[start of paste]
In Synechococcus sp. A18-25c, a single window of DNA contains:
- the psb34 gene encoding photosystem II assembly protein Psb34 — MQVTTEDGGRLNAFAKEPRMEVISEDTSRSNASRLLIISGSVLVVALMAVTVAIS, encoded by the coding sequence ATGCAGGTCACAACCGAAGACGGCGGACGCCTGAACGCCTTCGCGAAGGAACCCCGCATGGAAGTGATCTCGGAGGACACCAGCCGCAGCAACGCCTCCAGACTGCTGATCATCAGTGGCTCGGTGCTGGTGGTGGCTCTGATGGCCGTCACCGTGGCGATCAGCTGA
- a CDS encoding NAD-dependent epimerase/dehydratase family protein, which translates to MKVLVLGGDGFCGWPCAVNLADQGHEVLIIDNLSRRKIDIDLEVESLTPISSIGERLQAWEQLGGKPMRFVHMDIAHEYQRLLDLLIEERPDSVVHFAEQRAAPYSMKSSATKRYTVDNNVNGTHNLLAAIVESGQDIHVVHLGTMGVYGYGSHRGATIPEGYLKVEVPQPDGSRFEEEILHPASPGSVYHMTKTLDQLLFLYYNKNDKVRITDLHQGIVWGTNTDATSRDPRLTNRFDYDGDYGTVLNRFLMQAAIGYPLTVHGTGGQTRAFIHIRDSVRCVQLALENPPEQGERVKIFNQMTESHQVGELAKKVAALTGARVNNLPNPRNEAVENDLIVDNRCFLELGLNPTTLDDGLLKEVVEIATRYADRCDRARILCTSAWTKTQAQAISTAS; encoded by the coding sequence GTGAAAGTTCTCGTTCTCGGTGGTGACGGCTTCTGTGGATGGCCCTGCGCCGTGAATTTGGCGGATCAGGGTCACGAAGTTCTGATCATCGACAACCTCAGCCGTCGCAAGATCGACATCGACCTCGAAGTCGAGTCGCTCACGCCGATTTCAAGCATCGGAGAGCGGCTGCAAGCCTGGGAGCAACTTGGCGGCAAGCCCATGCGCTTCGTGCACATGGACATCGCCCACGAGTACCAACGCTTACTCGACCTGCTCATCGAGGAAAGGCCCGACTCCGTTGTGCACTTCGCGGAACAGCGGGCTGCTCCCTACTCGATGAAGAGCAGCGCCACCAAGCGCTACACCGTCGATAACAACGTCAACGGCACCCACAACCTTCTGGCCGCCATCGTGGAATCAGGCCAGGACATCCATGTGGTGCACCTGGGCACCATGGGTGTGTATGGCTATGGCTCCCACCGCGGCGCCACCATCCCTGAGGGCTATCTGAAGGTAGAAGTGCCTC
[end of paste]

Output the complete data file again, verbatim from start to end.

In Synechococcus sp. A18-25c, a single window of DNA contains:
- the psb34 gene encoding photosystem II assembly protein Psb34 — MQVTTEDGGRLNAFAKEPRMEVISEDTSRSNASRLLIISGSVLVVALMAVTVAIS, encoded by the coding sequence ATGCAGGTCACAACCGAAGACGGCGGACGCCTGAACGCCTTCGCGAAGGAACCCCGCATGGAAGTGATCTCGGAGGACACCAGCCGCAGCAACGCCTCCAGACTGCTGATCATCAGTGGCTCGGTGCTGGTGGTGGCTCTGATGGCCGTCACCGTGGCGATCAGCTGA
- a CDS encoding NAD-dependent epimerase/dehydratase family protein, which translates to MKVLVLGGDGFCGWPCAVNLADQGHEVLIIDNLSRRKIDIDLEVESLTPISSIGERLQAWEQLGGKPMRFVHMDIAHEYQRLLDLLIEERPDSVVHFAEQRAAPYSMKSSATKRYTVDNNVNGTHNLLAAIVESGQDIHVVHLGTMGVYGYGSHRGATIPEGYLKVEVPQPDGSRFEEEILHPASPGSVYHMTKTLDQLLFLYYNKNDKVRITDLHQGIVWGTNTDATSRDPRLTNRFDYDGDYGTVLNRFLMQAAIGYPLTVHGTGGQTRAFIHIRDSVRCVQLALENPPEQGERVKIFNQMTESHQVGELAKKVAALTGARVNNLPNPRNEAVENDLIVDNRCFLELGLNPTTLDDGLLKEVVEIATRYADRCDRARILCTSAWTKTQAQAISTAS; encoded by the coding sequence GTGAAAGTTCTCGTTCTCGGTGGTGACGGCTTCTGTGGATGGCCCTGCGCCGTGAATTTGGCGGATCAGGGTCACGAAGTTCTGATCATCGACAACCTCAGCCGTCGCAAGATCGACATCGACCTCGAAGTCGAGTCGCTCACGCCGATTTCAAGCATCGGAGAGCGGCTGCAAGCCTGGGAGCAACTTGGCGGCAAGCCCATGCGCTTCGTGCACATGGACATCGCCCACGAGTACCAACGCTTACTCGACCTGCTCATCGAGGAAAGGCCCGACTCCGTTGTGCACTTCGCGGAACAGCGGGCTGCTCCCTACTCGATGAAGAGCAGCGCCACCAAGCGCTACACCGTCGATAACAACGTCAACGGCACCCACAACCTTCTGGCCGCCATCGTGGAATCAGGCCAGGACATCCATGTGGTGCACCTGGGCACCATGGGTGTGTATGGCTATGGCTCCCACCGCGGCGCCACCATCCCTGAGGGCTATCTGAAGGTAGAAGTGCCTC